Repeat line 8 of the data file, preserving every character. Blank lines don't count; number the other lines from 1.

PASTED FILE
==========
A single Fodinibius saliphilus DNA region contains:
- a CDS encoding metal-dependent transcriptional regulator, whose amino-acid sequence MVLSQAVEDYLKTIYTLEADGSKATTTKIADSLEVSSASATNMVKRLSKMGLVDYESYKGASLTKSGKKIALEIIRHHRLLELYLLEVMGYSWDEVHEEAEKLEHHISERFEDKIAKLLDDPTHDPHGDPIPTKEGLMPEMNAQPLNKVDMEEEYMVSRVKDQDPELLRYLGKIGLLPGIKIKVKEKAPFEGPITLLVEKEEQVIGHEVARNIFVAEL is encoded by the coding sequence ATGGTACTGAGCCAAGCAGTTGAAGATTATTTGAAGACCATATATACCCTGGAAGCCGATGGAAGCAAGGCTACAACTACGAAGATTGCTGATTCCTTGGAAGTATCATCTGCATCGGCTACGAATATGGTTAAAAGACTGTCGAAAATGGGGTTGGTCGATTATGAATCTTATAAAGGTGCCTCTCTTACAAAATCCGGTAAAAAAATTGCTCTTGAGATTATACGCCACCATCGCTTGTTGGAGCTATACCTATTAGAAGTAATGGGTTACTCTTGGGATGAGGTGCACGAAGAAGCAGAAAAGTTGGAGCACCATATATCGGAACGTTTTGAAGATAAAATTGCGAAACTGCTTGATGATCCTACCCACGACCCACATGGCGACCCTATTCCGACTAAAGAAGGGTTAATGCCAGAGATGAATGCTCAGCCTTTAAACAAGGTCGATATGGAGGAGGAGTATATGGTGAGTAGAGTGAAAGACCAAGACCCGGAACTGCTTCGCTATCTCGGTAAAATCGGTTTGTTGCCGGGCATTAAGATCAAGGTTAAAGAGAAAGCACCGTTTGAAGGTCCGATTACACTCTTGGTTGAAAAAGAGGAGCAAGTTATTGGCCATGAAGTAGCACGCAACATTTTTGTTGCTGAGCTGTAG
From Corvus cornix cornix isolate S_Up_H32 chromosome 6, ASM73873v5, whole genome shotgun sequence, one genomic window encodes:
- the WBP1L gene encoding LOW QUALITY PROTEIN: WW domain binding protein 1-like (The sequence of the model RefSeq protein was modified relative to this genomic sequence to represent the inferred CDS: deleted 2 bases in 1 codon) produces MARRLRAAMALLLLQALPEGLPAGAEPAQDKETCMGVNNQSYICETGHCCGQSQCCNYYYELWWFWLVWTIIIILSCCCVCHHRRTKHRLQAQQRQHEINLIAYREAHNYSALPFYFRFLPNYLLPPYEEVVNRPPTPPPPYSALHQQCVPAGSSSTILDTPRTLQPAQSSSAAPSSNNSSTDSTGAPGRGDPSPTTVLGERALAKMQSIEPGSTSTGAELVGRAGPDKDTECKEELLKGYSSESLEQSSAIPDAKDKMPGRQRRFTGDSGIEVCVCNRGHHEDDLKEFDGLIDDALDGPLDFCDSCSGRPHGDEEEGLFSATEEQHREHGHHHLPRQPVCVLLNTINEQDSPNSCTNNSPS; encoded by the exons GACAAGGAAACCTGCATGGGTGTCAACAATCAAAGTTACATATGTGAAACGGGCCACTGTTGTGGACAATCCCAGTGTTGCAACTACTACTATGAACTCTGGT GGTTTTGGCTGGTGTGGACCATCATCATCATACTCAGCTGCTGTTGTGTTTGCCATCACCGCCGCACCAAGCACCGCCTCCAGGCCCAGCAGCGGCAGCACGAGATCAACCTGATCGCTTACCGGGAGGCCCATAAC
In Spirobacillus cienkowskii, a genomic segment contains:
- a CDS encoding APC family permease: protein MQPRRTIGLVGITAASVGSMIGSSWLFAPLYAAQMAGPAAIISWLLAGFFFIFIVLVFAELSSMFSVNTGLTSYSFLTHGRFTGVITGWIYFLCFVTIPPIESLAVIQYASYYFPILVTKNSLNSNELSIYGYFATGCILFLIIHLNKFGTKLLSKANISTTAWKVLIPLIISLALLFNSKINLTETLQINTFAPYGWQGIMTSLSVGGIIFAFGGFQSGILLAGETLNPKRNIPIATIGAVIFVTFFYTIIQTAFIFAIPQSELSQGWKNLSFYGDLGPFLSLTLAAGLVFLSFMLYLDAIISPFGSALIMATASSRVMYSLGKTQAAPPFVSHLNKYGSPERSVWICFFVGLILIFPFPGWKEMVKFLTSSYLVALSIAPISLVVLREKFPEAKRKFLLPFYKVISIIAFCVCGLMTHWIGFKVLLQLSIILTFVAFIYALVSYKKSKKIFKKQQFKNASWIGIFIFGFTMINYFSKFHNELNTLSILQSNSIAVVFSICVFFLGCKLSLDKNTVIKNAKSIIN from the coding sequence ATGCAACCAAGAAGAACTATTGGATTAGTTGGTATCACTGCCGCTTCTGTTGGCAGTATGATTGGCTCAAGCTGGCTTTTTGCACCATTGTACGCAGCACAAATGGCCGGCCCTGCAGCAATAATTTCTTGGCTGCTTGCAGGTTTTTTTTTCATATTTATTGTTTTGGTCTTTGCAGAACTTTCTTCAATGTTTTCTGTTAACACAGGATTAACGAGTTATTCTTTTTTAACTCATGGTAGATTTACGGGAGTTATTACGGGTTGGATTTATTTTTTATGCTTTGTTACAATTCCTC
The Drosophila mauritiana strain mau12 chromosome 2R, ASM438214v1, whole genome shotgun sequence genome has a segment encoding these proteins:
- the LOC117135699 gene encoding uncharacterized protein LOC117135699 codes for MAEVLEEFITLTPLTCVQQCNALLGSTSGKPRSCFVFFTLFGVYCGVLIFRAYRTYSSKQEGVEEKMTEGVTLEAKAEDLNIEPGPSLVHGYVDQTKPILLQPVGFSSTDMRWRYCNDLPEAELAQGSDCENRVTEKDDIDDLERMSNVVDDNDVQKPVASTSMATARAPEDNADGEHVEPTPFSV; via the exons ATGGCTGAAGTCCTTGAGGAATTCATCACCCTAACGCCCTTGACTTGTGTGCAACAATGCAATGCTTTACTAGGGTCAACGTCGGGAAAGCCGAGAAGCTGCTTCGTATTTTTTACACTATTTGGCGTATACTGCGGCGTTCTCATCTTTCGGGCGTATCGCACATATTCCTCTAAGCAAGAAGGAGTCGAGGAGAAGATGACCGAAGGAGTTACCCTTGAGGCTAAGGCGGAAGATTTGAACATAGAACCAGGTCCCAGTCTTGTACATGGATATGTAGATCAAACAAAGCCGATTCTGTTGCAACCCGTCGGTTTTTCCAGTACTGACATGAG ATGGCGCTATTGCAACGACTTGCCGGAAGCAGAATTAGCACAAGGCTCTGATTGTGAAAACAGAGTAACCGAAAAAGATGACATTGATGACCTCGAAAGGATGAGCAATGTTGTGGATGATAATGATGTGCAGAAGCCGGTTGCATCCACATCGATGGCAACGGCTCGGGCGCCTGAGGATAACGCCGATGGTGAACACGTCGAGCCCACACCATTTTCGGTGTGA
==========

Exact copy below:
- the LOC117135699 gene encoding uncharacterized protein LOC117135699 codes for MAEVLEEFITLTPLTCVQQCNALLGSTSGKPRSCFVFFTLFGVYCGVLIFRAYRTYSSKQEGVEEKMTEGVTLEAKAEDLNIEPGPSLVHGYVDQTKPILLQPVGFSSTDMRWRYCNDLPEAELAQGSDCENRVTEKDDIDDLERMSNVVDDNDVQKPVASTSMATARAPEDNADGEHVEPTPFSV; via the exons ATGGCTGAAGTCCTTGAGGAATTCATCACCCTAACGCCCTTGACTTGTGTGCAACAATGCAATGCTTTACTAGGGTCAACGTCGGGAAAGCCGAGAAGCTGCTTCGTATTTTTTACACTATTTGGCGTATACTGCGGCGTTCTCATCTTTCGGGCGTATCGCACATATTCCTCTAAGCAAGAAGGAGTCGAGGAGAAGATGACCGAAGGAGTTACCCTTGAGGCTAAGGCGGAAGATTTGAACATAGAACCAGGTCCCAGTCTTGTACATGGATATGTAGATCAAACAAAGCCGATTCTGTTGCAACCCGTCGGTTTTTCCAGTACTGACATGAG ATGGCGCTATTGCAACGACTTGCCGGAAGCAGAATTAGCACAAGGCTCTGATTGTGAAAACAGAGTAACCGAAAAAGATGACATTGATGACCTCGAAAGGATGAGCAATGTTGTGGATGATAATGATGTGCAGAAGCCGGTTGCATCCACATCGATGGCAACGGCTCGGGCGCCTGAGGATAACGCCGATGGTGAACACGTCGAGCCCACACCATTTTCGGTGTGA